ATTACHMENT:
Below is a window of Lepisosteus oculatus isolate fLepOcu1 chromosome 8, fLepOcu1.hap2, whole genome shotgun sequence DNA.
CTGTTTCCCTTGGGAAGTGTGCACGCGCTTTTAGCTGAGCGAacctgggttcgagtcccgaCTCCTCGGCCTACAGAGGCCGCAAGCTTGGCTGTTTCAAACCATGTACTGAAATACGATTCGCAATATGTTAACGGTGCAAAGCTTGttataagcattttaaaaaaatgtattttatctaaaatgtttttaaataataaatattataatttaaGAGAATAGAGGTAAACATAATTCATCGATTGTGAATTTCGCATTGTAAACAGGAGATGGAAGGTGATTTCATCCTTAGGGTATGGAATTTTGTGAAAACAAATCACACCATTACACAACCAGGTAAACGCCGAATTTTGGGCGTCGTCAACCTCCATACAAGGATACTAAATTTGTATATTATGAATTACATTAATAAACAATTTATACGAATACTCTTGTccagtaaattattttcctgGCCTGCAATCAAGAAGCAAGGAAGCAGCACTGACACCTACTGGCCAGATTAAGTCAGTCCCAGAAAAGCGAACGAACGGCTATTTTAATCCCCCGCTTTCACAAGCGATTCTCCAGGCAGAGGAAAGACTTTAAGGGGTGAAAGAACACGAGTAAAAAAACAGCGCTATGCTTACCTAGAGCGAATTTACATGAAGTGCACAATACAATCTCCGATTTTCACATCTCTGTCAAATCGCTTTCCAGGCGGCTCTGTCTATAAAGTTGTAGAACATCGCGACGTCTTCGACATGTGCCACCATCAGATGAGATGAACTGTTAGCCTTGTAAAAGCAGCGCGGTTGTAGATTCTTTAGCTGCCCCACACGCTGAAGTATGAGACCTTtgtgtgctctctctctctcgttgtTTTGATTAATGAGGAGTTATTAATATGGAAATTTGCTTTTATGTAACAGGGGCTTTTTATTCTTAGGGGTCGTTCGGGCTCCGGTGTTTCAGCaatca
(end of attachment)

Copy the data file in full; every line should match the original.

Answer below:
Below is a window of Lepisosteus oculatus isolate fLepOcu1 chromosome 8, fLepOcu1.hap2, whole genome shotgun sequence DNA.
CTGTTTCCCTTGGGAAGTGTGCACGCGCTTTTAGCTGAGCGAacctgggttcgagtcccgaCTCCTCGGCCTACAGAGGCCGCAAGCTTGGCTGTTTCAAACCATGTACTGAAATACGATTCGCAATATGTTAACGGTGCAAAGCTTGttataagcattttaaaaaaatgtattttatctaaaatgtttttaaataataaatattataatttaaGAGAATAGAGGTAAACATAATTCATCGATTGTGAATTTCGCATTGTAAACAGGAGATGGAAGGTGATTTCATCCTTAGGGTATGGAATTTTGTGAAAACAAATCACACCATTACACAACCAGGTAAACGCCGAATTTTGGGCGTCGTCAACCTCCATACAAGGATACTAAATTTGTATATTATGAATTACATTAATAAACAATTTATACGAATACTCTTGTccagtaaattattttcctgGCCTGCAATCAAGAAGCAAGGAAGCAGCACTGACACCTACTGGCCAGATTAAGTCAGTCCCAGAAAAGCGAACGAACGGCTATTTTAATCCCCCGCTTTCACAAGCGATTCTCCAGGCAGAGGAAAGACTTTAAGGGGTGAAAGAACACGAGTAAAAAAACAGCGCTATGCTTACCTAGAGCGAATTTACATGAAGTGCACAATACAATCTCCGATTTTCACATCTCTGTCAAATCGCTTTCCAGGCGGCTCTGTCTATAAAGTTGTAGAACATCGCGACGTCTTCGACATGTGCCACCATCAGATGAGATGAACTGTTAGCCTTGTAAAAGCAGCGCGGTTGTAGATTCTTTAGCTGCCCCACACGCTGAAGTATGAGACCTTtgtgtgctctctctctctcgttgtTTTGATTAATGAGGAGTTATTAATATGGAAATTTGCTTTTATGTAACAGGGGCTTTTTATTCTTAGGGGTCGTTCGGGCTCCGGTGTTTCAGCaatca